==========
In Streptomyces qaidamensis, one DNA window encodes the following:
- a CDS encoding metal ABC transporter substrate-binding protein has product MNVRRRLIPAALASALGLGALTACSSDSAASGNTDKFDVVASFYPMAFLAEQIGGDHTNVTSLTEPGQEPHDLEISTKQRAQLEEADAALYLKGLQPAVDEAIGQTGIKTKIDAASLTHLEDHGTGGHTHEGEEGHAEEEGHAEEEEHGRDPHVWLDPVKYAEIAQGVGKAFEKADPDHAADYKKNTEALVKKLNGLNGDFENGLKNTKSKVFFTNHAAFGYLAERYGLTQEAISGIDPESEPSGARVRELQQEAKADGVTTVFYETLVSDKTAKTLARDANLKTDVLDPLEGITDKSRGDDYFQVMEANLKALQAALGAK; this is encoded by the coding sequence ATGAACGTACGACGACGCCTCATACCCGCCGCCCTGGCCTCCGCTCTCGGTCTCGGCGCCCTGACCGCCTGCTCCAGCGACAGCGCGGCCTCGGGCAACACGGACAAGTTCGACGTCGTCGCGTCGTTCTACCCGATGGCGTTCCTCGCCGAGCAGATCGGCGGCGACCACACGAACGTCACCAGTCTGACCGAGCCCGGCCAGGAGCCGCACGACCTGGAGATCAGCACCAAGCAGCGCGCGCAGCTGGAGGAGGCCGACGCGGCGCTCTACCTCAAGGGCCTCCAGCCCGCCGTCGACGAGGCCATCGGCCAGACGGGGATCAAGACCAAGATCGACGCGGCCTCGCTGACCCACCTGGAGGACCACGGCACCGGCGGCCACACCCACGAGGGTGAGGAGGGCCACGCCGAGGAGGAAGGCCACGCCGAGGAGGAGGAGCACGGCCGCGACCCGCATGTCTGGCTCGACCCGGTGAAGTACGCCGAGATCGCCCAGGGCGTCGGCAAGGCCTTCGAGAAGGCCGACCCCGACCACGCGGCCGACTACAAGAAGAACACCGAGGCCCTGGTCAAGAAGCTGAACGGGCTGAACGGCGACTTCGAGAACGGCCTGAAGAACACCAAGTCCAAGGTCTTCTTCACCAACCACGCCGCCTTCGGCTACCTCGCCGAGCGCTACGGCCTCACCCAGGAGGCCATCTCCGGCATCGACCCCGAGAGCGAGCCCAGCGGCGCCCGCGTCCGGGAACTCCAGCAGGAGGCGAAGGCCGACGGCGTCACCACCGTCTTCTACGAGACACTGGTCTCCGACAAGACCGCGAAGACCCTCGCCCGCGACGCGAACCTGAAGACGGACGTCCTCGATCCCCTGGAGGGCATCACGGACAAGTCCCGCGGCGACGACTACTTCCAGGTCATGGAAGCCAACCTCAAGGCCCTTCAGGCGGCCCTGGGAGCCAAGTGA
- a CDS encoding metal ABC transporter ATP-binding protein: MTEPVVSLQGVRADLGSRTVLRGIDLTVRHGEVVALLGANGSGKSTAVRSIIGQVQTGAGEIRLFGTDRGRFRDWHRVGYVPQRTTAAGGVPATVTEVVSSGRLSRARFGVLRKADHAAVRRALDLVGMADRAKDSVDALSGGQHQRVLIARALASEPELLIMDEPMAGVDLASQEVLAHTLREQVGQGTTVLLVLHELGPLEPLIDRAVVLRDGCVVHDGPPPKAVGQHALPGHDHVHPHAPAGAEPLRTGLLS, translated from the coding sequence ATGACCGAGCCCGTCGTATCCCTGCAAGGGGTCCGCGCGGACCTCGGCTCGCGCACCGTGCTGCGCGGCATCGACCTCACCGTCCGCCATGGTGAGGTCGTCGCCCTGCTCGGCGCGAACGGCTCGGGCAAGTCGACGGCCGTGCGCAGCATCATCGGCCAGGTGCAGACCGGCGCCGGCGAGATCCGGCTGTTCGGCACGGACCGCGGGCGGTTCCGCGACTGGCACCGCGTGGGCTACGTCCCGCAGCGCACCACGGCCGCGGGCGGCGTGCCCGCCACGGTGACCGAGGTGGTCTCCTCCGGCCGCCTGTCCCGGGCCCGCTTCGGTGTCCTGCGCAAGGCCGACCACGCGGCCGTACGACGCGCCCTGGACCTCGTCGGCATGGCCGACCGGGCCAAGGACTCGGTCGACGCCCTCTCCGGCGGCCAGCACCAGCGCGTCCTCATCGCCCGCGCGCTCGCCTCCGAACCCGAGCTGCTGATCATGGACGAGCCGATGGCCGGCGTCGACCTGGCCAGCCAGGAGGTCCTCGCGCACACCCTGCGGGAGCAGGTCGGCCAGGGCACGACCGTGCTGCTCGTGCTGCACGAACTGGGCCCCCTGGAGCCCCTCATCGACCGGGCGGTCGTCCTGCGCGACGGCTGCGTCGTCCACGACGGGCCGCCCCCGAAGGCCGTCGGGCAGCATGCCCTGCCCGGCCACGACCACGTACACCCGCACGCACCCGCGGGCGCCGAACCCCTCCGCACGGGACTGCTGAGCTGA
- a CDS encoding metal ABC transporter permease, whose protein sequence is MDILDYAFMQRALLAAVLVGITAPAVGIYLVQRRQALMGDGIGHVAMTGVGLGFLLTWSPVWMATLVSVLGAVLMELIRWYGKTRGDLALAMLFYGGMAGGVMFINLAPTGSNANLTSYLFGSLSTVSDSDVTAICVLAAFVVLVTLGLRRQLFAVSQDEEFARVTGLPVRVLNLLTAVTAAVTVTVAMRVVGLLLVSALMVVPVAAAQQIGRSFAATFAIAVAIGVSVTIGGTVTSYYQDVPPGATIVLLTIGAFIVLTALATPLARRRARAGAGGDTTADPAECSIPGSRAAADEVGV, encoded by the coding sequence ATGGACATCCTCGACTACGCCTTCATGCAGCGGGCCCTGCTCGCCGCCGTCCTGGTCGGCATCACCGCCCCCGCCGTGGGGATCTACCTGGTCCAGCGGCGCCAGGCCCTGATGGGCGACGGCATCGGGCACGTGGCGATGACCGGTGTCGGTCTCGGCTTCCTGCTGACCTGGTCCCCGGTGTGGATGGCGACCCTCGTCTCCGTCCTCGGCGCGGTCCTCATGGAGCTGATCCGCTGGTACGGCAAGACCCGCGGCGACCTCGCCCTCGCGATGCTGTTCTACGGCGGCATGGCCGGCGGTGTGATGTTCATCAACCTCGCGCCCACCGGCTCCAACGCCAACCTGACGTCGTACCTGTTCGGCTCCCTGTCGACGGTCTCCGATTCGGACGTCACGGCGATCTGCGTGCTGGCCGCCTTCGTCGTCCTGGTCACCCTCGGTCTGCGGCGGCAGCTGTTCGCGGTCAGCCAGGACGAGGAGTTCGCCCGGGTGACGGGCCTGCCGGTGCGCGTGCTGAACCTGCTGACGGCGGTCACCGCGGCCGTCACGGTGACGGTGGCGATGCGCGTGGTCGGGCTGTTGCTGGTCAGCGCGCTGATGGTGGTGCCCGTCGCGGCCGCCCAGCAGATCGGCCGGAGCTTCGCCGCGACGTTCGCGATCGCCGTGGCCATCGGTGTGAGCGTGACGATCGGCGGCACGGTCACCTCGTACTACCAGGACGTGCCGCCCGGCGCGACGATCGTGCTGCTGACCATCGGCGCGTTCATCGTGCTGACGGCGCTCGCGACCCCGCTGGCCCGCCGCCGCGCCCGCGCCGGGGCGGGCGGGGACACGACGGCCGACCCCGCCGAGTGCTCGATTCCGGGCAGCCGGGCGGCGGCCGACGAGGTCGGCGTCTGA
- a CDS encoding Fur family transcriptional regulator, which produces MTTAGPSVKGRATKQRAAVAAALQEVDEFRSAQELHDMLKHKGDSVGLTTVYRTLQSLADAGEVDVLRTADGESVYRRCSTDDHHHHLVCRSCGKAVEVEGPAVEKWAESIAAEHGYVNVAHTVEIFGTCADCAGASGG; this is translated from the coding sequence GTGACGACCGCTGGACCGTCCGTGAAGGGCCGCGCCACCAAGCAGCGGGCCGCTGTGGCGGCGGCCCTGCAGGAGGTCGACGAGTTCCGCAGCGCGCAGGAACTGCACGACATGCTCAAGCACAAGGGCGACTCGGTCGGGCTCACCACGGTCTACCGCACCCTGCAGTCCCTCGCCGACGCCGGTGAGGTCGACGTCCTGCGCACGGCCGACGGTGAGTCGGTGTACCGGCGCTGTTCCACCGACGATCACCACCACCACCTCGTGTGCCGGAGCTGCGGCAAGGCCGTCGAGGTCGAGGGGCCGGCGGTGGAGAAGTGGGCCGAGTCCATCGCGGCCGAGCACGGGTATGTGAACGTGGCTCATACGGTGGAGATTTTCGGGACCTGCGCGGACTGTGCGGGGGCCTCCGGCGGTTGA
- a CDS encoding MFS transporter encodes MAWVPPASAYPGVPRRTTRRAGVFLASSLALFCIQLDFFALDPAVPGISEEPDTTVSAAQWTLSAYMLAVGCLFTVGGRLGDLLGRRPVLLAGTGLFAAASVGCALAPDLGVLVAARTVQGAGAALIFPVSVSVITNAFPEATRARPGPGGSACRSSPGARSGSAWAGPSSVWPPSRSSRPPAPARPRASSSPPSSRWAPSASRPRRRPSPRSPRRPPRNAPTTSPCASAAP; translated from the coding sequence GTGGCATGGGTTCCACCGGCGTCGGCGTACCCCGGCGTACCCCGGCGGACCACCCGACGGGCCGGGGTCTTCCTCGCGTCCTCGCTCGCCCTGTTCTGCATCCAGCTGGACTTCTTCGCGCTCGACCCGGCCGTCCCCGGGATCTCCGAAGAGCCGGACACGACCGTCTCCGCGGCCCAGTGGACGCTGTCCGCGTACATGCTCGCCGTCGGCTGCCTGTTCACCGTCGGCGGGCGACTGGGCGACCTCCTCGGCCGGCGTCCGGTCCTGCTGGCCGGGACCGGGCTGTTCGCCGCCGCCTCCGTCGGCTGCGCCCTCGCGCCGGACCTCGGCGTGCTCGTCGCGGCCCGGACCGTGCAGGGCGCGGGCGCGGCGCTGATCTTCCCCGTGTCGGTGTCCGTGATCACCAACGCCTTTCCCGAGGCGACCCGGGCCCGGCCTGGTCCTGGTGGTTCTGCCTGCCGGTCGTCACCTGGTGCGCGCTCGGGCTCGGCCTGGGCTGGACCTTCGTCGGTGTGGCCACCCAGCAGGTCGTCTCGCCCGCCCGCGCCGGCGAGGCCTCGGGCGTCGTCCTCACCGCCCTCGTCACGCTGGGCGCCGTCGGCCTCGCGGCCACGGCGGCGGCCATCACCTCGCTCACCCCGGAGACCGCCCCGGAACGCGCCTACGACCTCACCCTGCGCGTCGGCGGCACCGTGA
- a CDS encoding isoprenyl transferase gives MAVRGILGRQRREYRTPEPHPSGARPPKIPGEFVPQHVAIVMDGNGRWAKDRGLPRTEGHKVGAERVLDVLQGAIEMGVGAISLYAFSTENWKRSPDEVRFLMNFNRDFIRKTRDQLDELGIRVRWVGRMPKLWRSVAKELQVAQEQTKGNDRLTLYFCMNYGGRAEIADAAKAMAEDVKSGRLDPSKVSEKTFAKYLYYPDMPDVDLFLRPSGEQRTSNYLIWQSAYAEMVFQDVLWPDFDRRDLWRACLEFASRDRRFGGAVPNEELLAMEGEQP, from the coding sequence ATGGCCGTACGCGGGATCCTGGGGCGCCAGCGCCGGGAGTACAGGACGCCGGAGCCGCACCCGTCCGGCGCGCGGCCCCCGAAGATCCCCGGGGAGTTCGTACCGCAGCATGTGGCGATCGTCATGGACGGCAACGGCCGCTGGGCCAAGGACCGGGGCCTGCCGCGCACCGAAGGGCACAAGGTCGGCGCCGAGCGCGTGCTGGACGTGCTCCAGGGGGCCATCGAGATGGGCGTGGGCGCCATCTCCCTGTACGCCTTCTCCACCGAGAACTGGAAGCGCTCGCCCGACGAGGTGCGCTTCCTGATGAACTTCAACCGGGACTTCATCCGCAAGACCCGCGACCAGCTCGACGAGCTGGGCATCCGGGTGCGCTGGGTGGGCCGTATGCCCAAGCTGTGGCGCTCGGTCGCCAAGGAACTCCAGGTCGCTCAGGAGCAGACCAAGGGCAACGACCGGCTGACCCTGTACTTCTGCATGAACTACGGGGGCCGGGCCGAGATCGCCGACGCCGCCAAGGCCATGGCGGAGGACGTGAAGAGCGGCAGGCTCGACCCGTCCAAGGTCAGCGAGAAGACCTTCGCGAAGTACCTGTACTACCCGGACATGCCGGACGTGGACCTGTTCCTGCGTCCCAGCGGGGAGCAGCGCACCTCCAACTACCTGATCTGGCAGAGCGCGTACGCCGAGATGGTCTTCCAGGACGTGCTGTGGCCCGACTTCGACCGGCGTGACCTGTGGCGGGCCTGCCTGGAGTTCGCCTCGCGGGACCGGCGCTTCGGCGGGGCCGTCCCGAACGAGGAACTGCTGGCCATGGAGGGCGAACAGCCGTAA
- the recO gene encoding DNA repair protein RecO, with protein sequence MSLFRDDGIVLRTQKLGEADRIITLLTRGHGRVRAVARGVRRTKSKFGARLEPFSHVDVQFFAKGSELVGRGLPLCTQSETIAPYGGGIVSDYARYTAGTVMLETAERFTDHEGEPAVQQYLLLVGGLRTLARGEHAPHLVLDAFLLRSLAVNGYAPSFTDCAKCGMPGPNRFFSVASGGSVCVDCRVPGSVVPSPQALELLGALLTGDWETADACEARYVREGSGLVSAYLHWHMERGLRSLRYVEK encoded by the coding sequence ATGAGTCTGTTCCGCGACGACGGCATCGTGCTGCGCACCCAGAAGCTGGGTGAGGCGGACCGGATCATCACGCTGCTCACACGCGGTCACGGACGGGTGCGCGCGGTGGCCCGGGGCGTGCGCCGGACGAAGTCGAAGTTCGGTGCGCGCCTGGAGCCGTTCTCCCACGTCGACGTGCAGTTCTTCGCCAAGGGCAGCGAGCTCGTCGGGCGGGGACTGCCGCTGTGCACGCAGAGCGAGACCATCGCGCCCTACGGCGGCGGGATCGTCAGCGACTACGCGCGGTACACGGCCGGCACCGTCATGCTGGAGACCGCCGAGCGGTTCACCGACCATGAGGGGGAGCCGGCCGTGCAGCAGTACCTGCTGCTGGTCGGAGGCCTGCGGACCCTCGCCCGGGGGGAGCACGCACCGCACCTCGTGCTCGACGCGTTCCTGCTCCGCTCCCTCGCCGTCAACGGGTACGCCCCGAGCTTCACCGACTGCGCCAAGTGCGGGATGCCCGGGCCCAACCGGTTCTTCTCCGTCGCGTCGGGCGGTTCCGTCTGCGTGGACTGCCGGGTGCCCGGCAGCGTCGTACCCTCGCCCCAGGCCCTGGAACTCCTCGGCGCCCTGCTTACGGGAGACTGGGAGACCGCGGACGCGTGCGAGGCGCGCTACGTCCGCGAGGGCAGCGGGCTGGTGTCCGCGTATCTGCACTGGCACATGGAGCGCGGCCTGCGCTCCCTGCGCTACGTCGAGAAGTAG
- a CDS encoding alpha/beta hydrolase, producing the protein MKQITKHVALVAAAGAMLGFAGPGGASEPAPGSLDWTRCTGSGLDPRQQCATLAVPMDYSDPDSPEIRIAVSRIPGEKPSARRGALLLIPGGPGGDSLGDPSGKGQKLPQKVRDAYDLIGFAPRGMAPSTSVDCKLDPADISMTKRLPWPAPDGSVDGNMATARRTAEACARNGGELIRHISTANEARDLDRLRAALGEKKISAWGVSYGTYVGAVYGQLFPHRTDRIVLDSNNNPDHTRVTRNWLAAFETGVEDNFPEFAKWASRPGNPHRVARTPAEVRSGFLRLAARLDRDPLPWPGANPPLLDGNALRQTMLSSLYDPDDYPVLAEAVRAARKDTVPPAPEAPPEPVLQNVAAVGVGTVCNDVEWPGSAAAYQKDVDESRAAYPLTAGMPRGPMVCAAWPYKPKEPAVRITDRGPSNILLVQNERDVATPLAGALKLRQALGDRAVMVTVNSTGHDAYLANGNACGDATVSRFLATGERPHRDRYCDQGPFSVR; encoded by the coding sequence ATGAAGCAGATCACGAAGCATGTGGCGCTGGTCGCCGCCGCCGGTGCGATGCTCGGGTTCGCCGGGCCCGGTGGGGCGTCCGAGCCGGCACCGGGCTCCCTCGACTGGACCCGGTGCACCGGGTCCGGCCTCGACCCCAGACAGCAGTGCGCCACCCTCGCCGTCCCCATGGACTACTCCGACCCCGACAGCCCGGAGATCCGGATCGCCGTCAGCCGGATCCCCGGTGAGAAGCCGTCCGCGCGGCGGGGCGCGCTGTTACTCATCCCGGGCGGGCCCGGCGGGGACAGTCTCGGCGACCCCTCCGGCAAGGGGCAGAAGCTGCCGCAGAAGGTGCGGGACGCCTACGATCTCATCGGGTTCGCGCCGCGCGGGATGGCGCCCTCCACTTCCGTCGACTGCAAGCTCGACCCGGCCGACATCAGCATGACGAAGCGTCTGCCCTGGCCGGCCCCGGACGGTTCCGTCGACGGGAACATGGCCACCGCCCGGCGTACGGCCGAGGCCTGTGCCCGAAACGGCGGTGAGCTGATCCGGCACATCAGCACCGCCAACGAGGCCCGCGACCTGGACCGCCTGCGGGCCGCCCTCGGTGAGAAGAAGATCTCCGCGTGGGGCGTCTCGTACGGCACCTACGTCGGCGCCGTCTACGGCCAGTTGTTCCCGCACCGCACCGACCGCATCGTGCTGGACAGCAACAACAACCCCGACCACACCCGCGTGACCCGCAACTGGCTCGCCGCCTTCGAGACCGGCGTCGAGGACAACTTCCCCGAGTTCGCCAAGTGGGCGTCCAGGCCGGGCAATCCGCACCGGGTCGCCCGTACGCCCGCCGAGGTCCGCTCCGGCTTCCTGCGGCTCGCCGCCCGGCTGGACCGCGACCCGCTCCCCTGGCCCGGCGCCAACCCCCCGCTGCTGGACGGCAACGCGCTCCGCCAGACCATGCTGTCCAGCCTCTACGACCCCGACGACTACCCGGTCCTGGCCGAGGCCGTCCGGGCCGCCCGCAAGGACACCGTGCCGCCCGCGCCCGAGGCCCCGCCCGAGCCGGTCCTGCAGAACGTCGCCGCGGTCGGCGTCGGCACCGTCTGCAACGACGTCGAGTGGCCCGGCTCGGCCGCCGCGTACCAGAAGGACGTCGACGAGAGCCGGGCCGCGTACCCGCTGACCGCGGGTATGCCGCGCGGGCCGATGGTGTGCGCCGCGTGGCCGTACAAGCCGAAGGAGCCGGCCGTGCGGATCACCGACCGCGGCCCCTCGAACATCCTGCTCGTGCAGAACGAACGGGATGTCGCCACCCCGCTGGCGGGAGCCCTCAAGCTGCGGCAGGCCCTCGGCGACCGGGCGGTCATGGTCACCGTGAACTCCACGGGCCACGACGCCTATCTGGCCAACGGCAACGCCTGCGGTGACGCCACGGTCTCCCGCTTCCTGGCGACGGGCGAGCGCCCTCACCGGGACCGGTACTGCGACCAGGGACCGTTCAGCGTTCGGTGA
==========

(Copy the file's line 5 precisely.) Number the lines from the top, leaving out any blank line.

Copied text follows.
- a CDS encoding Fur family transcriptional regulator, which produces MTTAGPSVKGRATKQRAAVAAALQEVDEFRSAQELHDMLKHKGDSVGLTTVYRTLQSLADAGEVDVLRTADGESVYRRCSTDDHHHHLVCRSCGKAVEVEGPAVEKWAESIAAEHGYVNVAHTVEIFGTCADCAGASGG; this is translated from the coding sequence GTGACGACCGCTGGACCGTCCGTGAAGGGCCGCGCCACCAAGCAGCGGGCCGCTGTGGCGGCGGCCCTGCAGGAGGTCGACGAGTTCCGCAGCGCGCAGGAACTGCACGACATGCTCAAGCACAAGGGCGACTCGGTCGGGCTCACCACGGTCTACCGCACCCTGCAGTCCCTCGCCGACGCCGGTGAGGTCGACGTCCTGCGCACGGCCGACGGTGAGTCGGTGTACCGGCGCTGTTCCACCGACGATCACCACCACCACCTCGTGTGCCGGAGCTGCGGCAAGGCCGTCGAGGTCGAGGGGCCGGCGGTGGAGAAGTGGGCCGAGTCCATCGCGGCCGAGCACGGGTATGTGAACGTGGCTCATACGGTGGAGATTTTCGGGACCTGCGCGGACTGTGCGGGGGCCTCCGGCGGTTGA